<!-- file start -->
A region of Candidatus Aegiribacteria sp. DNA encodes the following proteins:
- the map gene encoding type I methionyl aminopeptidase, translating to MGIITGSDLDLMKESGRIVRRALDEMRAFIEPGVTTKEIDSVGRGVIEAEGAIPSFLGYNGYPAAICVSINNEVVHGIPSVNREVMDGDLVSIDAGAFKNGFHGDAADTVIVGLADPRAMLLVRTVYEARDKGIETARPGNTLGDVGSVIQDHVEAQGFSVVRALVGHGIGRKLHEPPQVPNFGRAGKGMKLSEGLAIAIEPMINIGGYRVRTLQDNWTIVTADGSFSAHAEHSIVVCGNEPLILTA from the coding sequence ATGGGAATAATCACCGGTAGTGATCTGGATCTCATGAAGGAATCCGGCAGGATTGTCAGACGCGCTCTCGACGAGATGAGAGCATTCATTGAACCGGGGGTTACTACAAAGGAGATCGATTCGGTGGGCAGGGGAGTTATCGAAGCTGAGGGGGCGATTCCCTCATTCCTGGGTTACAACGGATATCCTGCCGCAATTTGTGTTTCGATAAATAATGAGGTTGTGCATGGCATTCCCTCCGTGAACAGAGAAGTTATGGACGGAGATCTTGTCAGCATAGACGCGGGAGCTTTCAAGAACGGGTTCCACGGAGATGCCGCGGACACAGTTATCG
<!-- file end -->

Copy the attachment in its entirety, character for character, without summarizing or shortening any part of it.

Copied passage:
A region of Candidatus Aegiribacteria sp. DNA encodes the following proteins:
- the map gene encoding type I methionyl aminopeptidase, translating to MGIITGSDLDLMKESGRIVRRALDEMRAFIEPGVTTKEIDSVGRGVIEAEGAIPSFLGYNGYPAAICVSINNEVVHGIPSVNREVMDGDLVSIDAGAFKNGFHGDAADTVIVGLADPRAMLLVRTVYEARDKGIETARPGNTLGDVGSVIQDHVEAQGFSVVRALVGHGIGRKLHEPPQVPNFGRAGKGMKLSEGLAIAIEPMINIGGYRVRTLQDNWTIVTADGSFSAHAEHSIVVCGNEPLILTA from the coding sequence ATGGGAATAATCACCGGTAGTGATCTGGATCTCATGAAGGAATCCGGCAGGATTGTCAGACGCGCTCTCGACGAGATGAGAGCATTCATTGAACCGGGGGTTACTACAAAGGAGATCGATTCGGTGGGCAGGGGAGTTATCGAAGCTGAGGGGGCGATTCCCTCATTCCTGGGTTACAACGGATATCCTGCCGCAATTTGTGTTTCGATAAATAATGAGGTTGTGCATGGCATTCCCTCCGTGAACAGAGAAGTTATGGACGGAGATCTTGTCAGCATAGACGCGGGAGCTTTCAAGAACGGGTTCCACGGAGATGCCGCGGACACAGTTATCG